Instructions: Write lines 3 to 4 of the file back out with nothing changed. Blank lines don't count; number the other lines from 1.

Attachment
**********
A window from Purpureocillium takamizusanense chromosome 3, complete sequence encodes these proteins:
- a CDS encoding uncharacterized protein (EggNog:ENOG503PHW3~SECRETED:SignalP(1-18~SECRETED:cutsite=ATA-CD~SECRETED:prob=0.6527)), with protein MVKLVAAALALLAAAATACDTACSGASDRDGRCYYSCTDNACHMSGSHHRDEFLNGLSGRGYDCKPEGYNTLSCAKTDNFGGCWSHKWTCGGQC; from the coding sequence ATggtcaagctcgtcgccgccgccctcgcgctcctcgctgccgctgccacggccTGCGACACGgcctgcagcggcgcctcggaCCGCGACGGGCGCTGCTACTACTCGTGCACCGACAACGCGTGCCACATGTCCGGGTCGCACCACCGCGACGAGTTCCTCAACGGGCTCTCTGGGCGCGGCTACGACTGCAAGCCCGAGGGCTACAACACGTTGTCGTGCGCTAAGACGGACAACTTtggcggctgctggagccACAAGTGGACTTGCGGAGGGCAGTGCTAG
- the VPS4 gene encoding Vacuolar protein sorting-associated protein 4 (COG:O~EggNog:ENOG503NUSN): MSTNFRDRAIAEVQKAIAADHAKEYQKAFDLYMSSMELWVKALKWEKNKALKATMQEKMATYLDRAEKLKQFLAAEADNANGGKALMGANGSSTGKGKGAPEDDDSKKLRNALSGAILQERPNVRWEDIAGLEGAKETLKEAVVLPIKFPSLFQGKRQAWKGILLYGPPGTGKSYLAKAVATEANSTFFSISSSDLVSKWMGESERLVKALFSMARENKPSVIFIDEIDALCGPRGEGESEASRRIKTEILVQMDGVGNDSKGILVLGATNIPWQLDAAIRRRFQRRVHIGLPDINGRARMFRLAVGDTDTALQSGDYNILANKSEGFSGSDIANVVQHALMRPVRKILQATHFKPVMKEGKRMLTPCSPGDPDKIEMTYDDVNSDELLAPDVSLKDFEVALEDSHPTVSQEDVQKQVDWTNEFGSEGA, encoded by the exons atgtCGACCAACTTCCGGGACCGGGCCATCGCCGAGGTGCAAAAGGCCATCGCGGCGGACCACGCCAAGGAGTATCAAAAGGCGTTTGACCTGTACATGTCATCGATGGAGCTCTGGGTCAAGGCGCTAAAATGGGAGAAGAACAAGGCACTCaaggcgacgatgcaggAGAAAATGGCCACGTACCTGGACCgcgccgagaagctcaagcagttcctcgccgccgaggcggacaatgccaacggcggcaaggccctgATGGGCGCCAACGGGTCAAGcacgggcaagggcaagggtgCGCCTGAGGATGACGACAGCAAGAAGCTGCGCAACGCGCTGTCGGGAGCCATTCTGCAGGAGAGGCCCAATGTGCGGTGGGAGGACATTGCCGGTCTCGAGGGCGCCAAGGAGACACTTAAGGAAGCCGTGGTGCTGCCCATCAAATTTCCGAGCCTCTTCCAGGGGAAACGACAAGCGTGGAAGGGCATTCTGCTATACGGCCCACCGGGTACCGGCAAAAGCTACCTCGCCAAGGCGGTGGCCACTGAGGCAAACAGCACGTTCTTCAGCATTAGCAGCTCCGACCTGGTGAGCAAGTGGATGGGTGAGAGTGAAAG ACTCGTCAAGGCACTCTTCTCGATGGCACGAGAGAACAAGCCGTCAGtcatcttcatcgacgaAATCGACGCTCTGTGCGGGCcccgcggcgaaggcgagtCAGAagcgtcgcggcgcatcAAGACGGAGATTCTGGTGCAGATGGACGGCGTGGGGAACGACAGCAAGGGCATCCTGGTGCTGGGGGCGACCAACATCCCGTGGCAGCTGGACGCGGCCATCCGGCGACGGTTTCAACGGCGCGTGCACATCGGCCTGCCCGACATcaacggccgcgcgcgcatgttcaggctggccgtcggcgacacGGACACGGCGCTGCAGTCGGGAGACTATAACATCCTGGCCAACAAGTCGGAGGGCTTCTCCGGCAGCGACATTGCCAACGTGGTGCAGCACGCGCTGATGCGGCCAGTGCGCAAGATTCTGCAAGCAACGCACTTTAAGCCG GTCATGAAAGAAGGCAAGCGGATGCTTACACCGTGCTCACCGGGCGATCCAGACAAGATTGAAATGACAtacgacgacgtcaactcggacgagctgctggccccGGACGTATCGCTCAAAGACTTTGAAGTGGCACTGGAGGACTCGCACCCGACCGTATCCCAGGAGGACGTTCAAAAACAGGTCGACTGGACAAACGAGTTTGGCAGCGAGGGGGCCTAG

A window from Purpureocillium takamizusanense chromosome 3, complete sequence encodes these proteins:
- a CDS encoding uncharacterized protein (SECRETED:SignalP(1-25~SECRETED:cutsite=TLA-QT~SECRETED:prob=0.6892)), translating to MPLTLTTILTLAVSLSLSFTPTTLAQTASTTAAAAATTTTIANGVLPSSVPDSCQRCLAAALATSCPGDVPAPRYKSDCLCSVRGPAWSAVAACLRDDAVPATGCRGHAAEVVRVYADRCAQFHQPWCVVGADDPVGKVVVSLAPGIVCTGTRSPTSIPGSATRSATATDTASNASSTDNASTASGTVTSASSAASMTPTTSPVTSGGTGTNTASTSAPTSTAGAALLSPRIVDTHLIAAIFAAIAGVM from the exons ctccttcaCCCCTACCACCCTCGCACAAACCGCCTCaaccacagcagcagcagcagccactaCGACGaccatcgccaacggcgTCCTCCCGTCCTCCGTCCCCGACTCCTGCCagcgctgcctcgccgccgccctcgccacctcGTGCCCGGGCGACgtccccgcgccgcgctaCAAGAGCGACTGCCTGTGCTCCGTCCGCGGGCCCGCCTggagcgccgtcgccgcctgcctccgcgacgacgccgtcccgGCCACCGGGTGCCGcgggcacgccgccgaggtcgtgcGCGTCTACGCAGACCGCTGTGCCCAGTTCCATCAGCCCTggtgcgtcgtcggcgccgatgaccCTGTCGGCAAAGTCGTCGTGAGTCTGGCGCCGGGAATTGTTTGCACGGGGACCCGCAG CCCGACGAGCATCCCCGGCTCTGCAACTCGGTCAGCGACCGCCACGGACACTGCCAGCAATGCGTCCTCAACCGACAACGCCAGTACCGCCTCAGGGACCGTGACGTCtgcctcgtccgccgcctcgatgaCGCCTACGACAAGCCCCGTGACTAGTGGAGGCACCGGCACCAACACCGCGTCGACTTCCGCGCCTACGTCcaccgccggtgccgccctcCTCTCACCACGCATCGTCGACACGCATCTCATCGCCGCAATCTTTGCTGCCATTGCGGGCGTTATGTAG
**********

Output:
- the VPS4 gene encoding Vacuolar protein sorting-associated protein 4 (COG:O~EggNog:ENOG503NUSN): MSTNFRDRAIAEVQKAIAADHAKEYQKAFDLYMSSMELWVKALKWEKNKALKATMQEKMATYLDRAEKLKQFLAAEADNANGGKALMGANGSSTGKGKGAPEDDDSKKLRNALSGAILQERPNVRWEDIAGLEGAKETLKEAVVLPIKFPSLFQGKRQAWKGILLYGPPGTGKSYLAKAVATEANSTFFSISSSDLVSKWMGESERLVKALFSMARENKPSVIFIDEIDALCGPRGEGESEASRRIKTEILVQMDGVGNDSKGILVLGATNIPWQLDAAIRRRFQRRVHIGLPDINGRARMFRLAVGDTDTALQSGDYNILANKSEGFSGSDIANVVQHALMRPVRKILQATHFKPVMKEGKRMLTPCSPGDPDKIEMTYDDVNSDELLAPDVSLKDFEVALEDSHPTVSQEDVQKQVDWTNEFGSEGA, encoded by the exons atgtCGACCAACTTCCGGGACCGGGCCATCGCCGAGGTGCAAAAGGCCATCGCGGCGGACCACGCCAAGGAGTATCAAAAGGCGTTTGACCTGTACATGTCATCGATGGAGCTCTGGGTCAAGGCGCTAAAATGGGAGAAGAACAAGGCACTCaaggcgacgatgcaggAGAAAATGGCCACGTACCTGGACCgcgccgagaagctcaagcagttcctcgccgccgaggcggacaatgccaacggcggcaaggccctgATGGGCGCCAACGGGTCAAGcacgggcaagggcaagggtgCGCCTGAGGATGACGACAGCAAGAAGCTGCGCAACGCGCTGTCGGGAGCCATTCTGCAGGAGAGGCCCAATGTGCGGTGGGAGGACATTGCCGGTCTCGAGGGCGCCAAGGAGACACTTAAGGAAGCCGTGGTGCTGCCCATCAAATTTCCGAGCCTCTTCCAGGGGAAACGACAAGCGTGGAAGGGCATTCTGCTATACGGCCCACCGGGTACCGGCAAAAGCTACCTCGCCAAGGCGGTGGCCACTGAGGCAAACAGCACGTTCTTCAGCATTAGCAGCTCCGACCTGGTGAGCAAGTGGATGGGTGAGAGTGAAAG ACTCGTCAAGGCACTCTTCTCGATGGCACGAGAGAACAAGCCGTCAGtcatcttcatcgacgaAATCGACGCTCTGTGCGGGCcccgcggcgaaggcgagtCAGAagcgtcgcggcgcatcAAGACGGAGATTCTGGTGCAGATGGACGGCGTGGGGAACGACAGCAAGGGCATCCTGGTGCTGGGGGCGACCAACATCCCGTGGCAGCTGGACGCGGCCATCCGGCGACGGTTTCAACGGCGCGTGCACATCGGCCTGCCCGACATcaacggccgcgcgcgcatgttcaggctggccgtcggcgacacGGACACGGCGCTGCAGTCGGGAGACTATAACATCCTGGCCAACAAGTCGGAGGGCTTCTCCGGCAGCGACATTGCCAACGTGGTGCAGCACGCGCTGATGCGGCCAGTGCGCAAGATTCTGCAAGCAACGCACTTTAAGCCG GTCATGAAAGAAGGCAAGCGGATGCTTACACCGTGCTCACCGGGCGATCCAGACAAGATTGAAATGACAtacgacgacgtcaactcggacgagctgctggccccGGACGTATCGCTCAAAGACTTTGAAGTGGCACTGGAGGACTCGCACCCGACCGTATCCCAGGAGGACGTTCAAAAACAGGTCGACTGGACAAACGAGTTTGGCAGCGAGGGGGCCTAG

A window from Purpureocillium takamizusanense chromosome 3, complete sequence encodes these proteins: